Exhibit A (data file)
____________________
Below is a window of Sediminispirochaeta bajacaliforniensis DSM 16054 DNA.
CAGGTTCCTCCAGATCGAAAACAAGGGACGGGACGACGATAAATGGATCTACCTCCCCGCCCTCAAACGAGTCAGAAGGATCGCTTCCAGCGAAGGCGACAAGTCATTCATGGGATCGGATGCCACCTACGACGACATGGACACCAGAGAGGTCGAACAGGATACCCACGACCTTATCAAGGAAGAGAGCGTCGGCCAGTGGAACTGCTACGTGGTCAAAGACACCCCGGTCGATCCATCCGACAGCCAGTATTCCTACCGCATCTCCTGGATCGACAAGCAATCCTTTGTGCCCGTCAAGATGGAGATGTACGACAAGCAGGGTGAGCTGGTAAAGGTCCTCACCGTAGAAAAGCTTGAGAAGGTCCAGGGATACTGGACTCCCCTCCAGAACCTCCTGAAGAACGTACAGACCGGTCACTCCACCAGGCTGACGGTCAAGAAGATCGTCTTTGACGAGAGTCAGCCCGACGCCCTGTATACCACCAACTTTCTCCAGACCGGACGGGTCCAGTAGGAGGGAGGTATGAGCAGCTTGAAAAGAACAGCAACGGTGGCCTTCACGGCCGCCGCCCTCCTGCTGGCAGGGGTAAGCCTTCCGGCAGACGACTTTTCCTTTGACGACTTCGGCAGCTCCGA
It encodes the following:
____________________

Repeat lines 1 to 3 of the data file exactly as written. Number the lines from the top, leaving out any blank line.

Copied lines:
Below is a window of Sediminispirochaeta bajacaliforniensis DSM 16054 DNA.
CAGGTTCCTCCAGATCGAAAACAAGGGACGGGACGACGATAAATGGATCTACCTCCCCGCCCTCAAACGAGTCAGAAGGATCGCTTCCAGCGAAGGCGACAAGTCATTCATGGGATCGGATGCCACCTACGACGACATGGACACCAGAGAGGTCGAACAGGATACCCACGACCTTATCAAGGAAGAGAGCGTCGGCCAGTGGAACTGCTACGTGGTCAAAGACACCCCGGTCGATCCATCCGACAGCCAGTATTCCTACCGCATCTCCTGGATCGACAAGCAATCCTTTGTGCCCGTCAAGATGGAGATGTACGACAAGCAGGGTGAGCTGGTAAAGGTCCTCACCGTAGAAAAGCTTGAGAAGGTCCAGGGATACTGGACTCCCCTCCAGAACCTCCTGAAGAACGTACAGACCGGTCACTCCACCAGGCTGACGGTCAAGAAGATCGTCTTTGACGAGAGTCAGCCCGACGCCCTGTATACCACCAACTTTCTCCAGACCGGACGGGTCCAGTAGGAGGGAGGTATGAGCAGCTTGAAAAGAACAGCAACGGTGGCCTTCACGGCCGCCGCCCTCCTGCTGGCAGGGGTAAGCCTTCCGGCAGACGACTTTTCCTTTGACGACTTCGGCAGCTCCGA
It encodes the following: